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Media Contacts

Ian Kerr, University of Ottawa
iankerr@uottawa.ca

A. Michael Froomkin
froomkin@law.miami.edu

We Robot press inquiries and media credentialing:
Catharine Skipp
Director of Media Relations and Public Affairs
University of Miami School of Law Office of External Affairs
1311 Miller Drive, G357, Coral Gables, FL 33146
P: 305-284-9810
C: 305-773-5801
E: cskipp@law.miami.edu

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We Robot Starts Thursday

We Robot 2016 Small sizeWe have an incredible 3-day program, starting with workshops on Thursday then a 2-day academic conference. Pre-registration is closed, bu there should be some tickets at the door. All the papers are now available online. UM faculty and student tickets are only $35 — but student readers of this blog who write to me and give me a good reason are eligible to get in free.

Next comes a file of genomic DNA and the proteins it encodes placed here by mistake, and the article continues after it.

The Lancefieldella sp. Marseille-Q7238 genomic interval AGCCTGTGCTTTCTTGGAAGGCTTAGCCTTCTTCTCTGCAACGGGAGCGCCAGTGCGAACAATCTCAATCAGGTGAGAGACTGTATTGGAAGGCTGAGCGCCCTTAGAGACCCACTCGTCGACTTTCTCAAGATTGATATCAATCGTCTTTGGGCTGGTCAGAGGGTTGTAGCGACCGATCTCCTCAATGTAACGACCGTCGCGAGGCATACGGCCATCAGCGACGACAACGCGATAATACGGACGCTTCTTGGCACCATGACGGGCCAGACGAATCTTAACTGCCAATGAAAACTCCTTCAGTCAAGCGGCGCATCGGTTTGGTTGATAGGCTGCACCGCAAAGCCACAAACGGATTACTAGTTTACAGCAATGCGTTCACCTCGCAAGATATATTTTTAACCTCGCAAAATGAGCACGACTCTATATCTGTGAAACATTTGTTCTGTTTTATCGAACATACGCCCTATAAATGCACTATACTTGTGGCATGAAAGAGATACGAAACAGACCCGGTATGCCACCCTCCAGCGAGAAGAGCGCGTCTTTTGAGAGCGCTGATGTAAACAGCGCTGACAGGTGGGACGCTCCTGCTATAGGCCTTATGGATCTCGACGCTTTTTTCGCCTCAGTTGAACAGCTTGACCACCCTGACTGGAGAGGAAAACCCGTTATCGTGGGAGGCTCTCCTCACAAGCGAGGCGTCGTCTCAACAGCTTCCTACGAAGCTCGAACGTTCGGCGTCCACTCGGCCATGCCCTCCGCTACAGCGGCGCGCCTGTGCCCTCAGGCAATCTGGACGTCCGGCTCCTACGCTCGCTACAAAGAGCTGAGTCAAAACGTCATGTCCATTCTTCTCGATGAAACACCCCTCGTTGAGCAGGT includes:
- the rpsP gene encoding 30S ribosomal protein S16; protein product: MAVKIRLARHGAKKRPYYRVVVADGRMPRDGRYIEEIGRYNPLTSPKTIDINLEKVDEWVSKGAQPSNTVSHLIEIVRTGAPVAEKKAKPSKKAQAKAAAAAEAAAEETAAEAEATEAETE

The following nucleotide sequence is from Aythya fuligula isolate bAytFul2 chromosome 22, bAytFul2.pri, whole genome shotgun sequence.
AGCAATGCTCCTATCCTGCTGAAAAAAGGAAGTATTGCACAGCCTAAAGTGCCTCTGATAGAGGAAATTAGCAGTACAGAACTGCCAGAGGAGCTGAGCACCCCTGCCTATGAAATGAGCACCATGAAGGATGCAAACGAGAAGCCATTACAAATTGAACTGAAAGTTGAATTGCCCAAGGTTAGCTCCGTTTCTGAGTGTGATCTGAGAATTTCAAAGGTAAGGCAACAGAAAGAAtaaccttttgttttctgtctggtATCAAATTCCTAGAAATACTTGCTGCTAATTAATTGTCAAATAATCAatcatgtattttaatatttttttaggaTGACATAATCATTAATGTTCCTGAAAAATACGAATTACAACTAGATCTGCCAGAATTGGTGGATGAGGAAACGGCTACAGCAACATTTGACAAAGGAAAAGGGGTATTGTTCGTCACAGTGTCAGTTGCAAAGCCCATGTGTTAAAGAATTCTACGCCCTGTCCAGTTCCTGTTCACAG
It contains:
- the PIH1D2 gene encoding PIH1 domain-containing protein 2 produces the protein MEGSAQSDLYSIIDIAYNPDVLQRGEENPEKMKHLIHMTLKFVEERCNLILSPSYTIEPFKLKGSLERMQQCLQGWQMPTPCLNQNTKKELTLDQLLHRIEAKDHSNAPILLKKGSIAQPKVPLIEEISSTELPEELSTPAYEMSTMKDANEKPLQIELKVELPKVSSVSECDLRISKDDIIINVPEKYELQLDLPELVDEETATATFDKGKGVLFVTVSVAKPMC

For physical attendees, We Robot 2016 has been approved by the Florida Bar for 25.0 credits of General CLE, including 3.5 Ethics credits. General Registration is $159.00.

We’re also broadcasting Friday and Saturday’s events on We Robot’s Livestream. The twitter hashtag is #WeRobot.

Posted in Robots, Talks & Conferences, U.Miami | Leave a comment